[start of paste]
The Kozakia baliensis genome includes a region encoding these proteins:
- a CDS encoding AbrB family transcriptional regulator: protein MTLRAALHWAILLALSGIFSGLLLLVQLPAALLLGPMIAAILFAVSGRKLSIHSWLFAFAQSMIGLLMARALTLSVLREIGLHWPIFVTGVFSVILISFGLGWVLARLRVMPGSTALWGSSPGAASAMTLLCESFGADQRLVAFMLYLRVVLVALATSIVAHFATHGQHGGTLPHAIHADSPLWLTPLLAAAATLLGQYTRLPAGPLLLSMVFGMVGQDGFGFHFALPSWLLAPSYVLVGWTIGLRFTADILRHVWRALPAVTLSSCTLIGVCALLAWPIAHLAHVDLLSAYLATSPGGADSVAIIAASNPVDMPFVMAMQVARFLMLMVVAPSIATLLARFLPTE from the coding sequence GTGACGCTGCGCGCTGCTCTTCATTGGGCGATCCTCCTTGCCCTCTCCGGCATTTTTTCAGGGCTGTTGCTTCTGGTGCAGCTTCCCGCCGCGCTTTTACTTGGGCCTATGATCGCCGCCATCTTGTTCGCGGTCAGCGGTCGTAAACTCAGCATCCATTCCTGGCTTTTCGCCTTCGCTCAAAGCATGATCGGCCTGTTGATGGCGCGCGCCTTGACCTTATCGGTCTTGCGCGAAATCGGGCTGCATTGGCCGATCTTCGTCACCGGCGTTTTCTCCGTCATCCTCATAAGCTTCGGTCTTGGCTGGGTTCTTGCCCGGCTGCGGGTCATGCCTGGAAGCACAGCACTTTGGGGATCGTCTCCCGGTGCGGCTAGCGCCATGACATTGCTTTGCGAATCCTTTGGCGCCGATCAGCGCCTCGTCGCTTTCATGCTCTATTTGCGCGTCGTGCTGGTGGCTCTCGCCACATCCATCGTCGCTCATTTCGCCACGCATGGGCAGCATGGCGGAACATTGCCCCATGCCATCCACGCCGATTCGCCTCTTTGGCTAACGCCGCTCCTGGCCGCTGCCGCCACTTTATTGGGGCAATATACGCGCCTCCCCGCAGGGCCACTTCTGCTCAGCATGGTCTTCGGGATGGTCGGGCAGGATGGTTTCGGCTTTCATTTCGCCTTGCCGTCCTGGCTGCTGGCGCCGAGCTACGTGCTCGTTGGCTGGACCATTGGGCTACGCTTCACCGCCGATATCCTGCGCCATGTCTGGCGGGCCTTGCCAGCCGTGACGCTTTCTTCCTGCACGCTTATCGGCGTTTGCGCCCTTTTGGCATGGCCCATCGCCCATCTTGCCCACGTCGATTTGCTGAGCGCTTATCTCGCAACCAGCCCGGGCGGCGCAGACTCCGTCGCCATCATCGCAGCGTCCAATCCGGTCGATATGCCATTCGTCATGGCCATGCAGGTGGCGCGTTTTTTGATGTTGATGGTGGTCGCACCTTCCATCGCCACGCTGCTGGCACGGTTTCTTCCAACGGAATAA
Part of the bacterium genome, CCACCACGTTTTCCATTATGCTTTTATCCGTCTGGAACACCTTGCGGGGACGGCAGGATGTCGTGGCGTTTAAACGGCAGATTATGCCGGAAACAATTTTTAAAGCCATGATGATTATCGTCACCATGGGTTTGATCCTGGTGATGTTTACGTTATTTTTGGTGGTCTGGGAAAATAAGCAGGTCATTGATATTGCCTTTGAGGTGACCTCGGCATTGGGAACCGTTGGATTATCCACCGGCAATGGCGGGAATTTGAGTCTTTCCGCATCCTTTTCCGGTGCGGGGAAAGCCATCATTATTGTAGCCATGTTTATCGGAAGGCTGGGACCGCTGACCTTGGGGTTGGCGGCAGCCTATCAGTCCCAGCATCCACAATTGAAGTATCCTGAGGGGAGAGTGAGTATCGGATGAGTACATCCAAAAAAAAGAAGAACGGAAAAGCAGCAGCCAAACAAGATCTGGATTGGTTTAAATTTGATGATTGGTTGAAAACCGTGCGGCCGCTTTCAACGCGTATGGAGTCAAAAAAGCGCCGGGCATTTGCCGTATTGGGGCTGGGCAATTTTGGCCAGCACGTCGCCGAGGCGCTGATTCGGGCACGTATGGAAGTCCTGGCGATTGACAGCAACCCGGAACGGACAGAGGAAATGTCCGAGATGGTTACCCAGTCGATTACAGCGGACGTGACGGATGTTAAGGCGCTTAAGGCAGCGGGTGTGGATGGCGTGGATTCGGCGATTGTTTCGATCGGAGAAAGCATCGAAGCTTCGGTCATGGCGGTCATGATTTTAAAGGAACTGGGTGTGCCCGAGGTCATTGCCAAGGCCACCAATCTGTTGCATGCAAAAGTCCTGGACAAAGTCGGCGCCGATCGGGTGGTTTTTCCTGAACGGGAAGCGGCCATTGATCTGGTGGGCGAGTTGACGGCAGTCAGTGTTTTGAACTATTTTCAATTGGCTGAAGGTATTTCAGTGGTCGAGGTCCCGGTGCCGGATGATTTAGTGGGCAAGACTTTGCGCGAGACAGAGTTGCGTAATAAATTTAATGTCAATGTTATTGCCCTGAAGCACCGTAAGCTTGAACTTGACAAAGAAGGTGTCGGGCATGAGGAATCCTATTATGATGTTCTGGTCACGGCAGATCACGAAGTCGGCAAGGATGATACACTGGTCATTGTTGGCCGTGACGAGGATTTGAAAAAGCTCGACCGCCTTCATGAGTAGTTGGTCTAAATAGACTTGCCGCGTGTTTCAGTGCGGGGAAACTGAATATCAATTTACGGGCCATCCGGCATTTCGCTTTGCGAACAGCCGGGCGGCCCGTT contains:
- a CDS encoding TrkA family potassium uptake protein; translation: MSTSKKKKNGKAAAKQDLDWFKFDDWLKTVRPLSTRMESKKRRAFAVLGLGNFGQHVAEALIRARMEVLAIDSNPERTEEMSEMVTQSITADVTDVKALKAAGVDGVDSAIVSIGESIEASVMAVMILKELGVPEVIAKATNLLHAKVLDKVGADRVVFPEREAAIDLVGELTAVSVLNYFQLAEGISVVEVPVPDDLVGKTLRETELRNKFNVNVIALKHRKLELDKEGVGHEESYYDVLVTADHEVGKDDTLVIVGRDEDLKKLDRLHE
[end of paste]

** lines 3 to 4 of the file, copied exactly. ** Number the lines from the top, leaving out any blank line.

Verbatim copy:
Part of the bacterium genome, CCACCACGTTTTCCATTATGCTTTTATCCGTCTGGAACACCTTGCGGGGACGGCAGGATGTCGTGGCGTTTAAACGGCAGATTATGCCGGAAACAATTTTTAAAGCCATGATGATTATCGTCACCATGGGTTTGATCCTGGTGATGTTTACGTTATTTTTGGTGGTCTGGGAAAATAAGCAGGTCATTGATATTGCCTTTGAGGTGACCTCGGCATTGGGAACCGTTGGATTATCCACCGGCAATGGCGGGAATTTGAGTCTTTCCGCATCCTTTTCCGGTGCGGGGAAAGCCATCATTATTGTAGCCATGTTTATCGGAAGGCTGGGACCGCTGACCTTGGGGTTGGCGGCAGCCTATCAGTCCCAGCATCCACAATTGAAGTATCCTGAGGGGAGAGTGAGTATCGGATGAGTACATCCAAAAAAAAGAAGAACGGAAAAGCAGCAGCCAAACAAGATCTGGATTGGTTTAAATTTGATGATTGGTTGAAAACCGTGCGGCCGCTTTCAACGCGTATGGAGTCAAAAAAGCGCCGGGCATTTGCCGTATTGGGGCTGGGCAATTTTGGCCAGCACGTCGCCGAGGCGCTGATTCGGGCACGTATGGAAGTCCTGGCGATTGACAGCAACCCGGAACGGACAGAGGAAATGTCCGAGATGGTTACCCAGTCGATTACAGCGGACGTGACGGATGTTAAGGCGCTTAAGGCAGCGGGTGTGGATGGCGTGGATTCGGCGATTGTTTCGATCGGAGAAAGCATCGAAGCTTCGGTCATGGCGGTCATGATTTTAAAGGAACTGGGTGTGCCCGAGGTCATTGCCAAGGCCACCAATCTGTTGCATGCAAAAGTCCTGGACAAAGTCGGCGCCGATCGGGTGGTTTTTCCTGAACGGGAAGCGGCCATTGATCTGGTGGGCGAGTTGACGGCAGTCAGTGTTTTGAACTATTTTCAATTGGCTGAAGGTATTTCAGTGGTCGAGGTCCCGGTGCCGGATGATTTAGTGGGCAAGACTTTGCGCGAGACAGAGTTGCGTAATAAATTTAATGTCAATGTTATTGCCCTGAAGCACCGTAAGCTTGAACTTGACAAAGAAGGTGTCGGGCATGAGGAATCCTATTATGATGTTCTGGTCACGGCAGATCACGAAGTCGGCAAGGATGATACACTGGTCATTGTTGGCCGTGACGAGGATTTGAAAAAGCTCGACCGCCTTCATGAGTAGTTGGTCTAAATAGACTTGCCGCGTGTTTCAGTGCGGGGAAACTGAATATCAATTTACGGGCCATCCGGCATTTCGCTTTGCGAACAGCCGGGCGGCCCGTT contains:
- a CDS encoding TrkA family potassium uptake protein; translation: MSTSKKKKNGKAAAKQDLDWFKFDDWLKTVRPLSTRMESKKRRAFAVLGLGNFGQHVAEALIRARMEVLAIDSNPERTEEMSEMVTQSITADVTDVKALKAAGVDGVDSAIVSIGESIEASVMAVMILKELGVPEVIAKATNLLHAKVLDKVGADRVVFPEREAAIDLVGELTAVSVLNYFQLAEGISVVEVPVPDDLVGKTLRETELRNKFNVNVIALKHRKLELDKEGVGHEESYYDVLVTADHEVGKDDTLVIVGRDEDLKKLDRLHE